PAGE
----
Did you throw up your hands in horror and think ‘that’s terrible’ when you heard that BT wanted to remove over half the district’s telephone boxes?
I did. Then I took time to ask myself when I last used a public payphone.
And I couldn’t remember.
I didn’t even know how much it cost to make a call from a payphone.
Apparently the minimum charge is 60p, but before you start to complain, apparently for that you get 30 minutes of local calls.
The problem is the advent of the mobile phone has given us all instant access to people from a device we can tuck in our handbag or back pocket.
We don’t have to stand in a queue to wait our turn to use the phone – now who can remember having to do that in the pouring rain? Or have a mountain of small change to call long distance.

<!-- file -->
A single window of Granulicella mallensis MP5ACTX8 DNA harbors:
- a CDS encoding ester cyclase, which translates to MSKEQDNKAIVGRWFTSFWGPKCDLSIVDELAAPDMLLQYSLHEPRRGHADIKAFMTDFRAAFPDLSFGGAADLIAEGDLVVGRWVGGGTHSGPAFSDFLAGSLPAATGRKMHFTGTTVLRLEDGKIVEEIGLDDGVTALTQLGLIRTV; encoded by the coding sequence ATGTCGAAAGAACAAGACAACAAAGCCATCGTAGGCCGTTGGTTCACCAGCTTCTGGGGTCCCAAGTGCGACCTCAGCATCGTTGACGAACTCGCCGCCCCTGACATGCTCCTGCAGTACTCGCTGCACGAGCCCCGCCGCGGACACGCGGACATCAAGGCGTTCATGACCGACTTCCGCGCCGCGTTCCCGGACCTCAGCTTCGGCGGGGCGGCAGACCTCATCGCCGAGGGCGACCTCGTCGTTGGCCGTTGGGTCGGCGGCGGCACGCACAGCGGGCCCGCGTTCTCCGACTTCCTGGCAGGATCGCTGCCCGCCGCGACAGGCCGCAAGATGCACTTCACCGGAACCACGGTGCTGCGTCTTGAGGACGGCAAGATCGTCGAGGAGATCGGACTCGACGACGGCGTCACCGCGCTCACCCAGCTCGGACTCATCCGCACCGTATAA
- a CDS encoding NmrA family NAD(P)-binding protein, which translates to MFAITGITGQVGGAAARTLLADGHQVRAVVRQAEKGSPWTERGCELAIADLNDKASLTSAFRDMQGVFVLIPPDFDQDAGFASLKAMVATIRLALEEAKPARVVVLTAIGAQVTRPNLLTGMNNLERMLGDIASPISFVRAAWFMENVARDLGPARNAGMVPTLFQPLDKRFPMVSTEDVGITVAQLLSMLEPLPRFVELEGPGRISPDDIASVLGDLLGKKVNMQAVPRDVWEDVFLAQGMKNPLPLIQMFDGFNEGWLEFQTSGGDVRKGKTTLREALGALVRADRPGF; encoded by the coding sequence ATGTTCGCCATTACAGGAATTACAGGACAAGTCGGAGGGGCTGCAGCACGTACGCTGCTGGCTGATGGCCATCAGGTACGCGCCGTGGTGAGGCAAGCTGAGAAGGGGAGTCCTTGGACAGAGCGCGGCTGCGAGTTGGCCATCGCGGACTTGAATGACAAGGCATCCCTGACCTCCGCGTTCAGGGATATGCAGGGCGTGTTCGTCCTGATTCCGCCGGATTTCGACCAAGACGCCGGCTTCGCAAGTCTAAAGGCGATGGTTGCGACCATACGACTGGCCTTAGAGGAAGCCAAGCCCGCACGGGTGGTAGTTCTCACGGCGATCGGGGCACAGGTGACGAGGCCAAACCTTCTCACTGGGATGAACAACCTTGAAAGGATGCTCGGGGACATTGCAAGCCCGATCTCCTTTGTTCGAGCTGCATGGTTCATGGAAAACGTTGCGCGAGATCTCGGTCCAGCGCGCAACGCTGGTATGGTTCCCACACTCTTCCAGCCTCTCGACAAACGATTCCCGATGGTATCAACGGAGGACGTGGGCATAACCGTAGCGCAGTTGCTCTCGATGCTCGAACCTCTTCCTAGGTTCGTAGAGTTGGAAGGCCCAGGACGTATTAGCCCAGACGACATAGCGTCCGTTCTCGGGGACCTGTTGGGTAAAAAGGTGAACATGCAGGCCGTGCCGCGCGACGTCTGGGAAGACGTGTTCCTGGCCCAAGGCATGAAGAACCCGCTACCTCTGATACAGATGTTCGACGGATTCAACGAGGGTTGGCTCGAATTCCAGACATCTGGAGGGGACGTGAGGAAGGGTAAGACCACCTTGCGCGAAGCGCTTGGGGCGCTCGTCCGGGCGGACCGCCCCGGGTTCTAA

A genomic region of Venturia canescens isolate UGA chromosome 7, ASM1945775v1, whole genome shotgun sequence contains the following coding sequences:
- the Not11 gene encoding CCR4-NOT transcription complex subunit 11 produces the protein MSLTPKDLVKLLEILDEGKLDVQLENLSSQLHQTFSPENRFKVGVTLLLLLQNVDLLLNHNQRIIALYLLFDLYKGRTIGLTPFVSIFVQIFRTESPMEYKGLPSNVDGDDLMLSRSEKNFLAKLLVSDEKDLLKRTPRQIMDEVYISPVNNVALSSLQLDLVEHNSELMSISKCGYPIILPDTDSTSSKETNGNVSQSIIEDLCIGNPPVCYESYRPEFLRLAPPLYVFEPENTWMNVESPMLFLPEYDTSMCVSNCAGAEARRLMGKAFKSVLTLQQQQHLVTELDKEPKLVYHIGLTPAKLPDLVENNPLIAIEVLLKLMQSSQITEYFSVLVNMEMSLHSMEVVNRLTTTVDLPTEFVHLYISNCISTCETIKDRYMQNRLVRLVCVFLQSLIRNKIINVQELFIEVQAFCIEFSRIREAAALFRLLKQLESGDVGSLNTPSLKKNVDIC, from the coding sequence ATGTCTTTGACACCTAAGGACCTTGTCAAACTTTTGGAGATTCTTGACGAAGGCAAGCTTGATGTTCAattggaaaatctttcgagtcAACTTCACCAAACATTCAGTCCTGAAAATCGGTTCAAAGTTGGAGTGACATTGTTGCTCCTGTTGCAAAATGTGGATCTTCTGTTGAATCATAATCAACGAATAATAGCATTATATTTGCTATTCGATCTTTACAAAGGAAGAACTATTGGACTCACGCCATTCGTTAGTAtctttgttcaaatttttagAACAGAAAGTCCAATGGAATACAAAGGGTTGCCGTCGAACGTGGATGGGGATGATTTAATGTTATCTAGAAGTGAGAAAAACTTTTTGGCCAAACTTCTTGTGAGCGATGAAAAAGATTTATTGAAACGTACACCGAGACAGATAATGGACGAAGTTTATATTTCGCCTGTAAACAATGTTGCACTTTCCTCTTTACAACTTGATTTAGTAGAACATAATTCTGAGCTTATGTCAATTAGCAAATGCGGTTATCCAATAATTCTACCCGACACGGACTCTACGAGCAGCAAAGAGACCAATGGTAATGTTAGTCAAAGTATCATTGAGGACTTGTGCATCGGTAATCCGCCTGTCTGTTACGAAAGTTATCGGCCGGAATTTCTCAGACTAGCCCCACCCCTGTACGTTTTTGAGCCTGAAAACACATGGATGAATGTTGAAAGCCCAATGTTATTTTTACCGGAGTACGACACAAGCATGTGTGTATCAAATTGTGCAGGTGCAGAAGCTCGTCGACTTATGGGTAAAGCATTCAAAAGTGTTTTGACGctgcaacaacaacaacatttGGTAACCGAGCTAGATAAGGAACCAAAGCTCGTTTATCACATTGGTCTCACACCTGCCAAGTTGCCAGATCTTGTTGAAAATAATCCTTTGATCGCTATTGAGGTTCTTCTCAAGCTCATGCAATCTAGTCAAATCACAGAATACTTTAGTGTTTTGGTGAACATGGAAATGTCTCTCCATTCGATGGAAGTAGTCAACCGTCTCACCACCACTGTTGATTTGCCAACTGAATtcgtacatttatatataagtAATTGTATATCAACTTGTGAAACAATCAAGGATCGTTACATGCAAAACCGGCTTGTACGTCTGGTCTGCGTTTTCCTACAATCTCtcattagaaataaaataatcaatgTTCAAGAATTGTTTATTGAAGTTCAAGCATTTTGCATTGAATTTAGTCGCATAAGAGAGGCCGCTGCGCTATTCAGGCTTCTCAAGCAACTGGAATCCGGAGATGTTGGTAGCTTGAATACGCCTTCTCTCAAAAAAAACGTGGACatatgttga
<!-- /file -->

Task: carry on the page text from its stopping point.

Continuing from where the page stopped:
No, it’s all so easy nowadays.
Until your battery runs flat or you can’t get a signal, both of which normally occur at the most inopportune moments.
Many people don’t even bother with a landline in their homes nowadays, relying solely on a mobile phone.
But there is something about red cast-iron phone boxes which are part of our heritage. Located on the street corner, they have become a tradition that we always expect to be there.
I remember seeing one that even had a vase of flowers in it and was lovingly cared for by locals.
However, it’s like so many of the things that we take for granted nowadays, we have to be prepared to use it or lose it.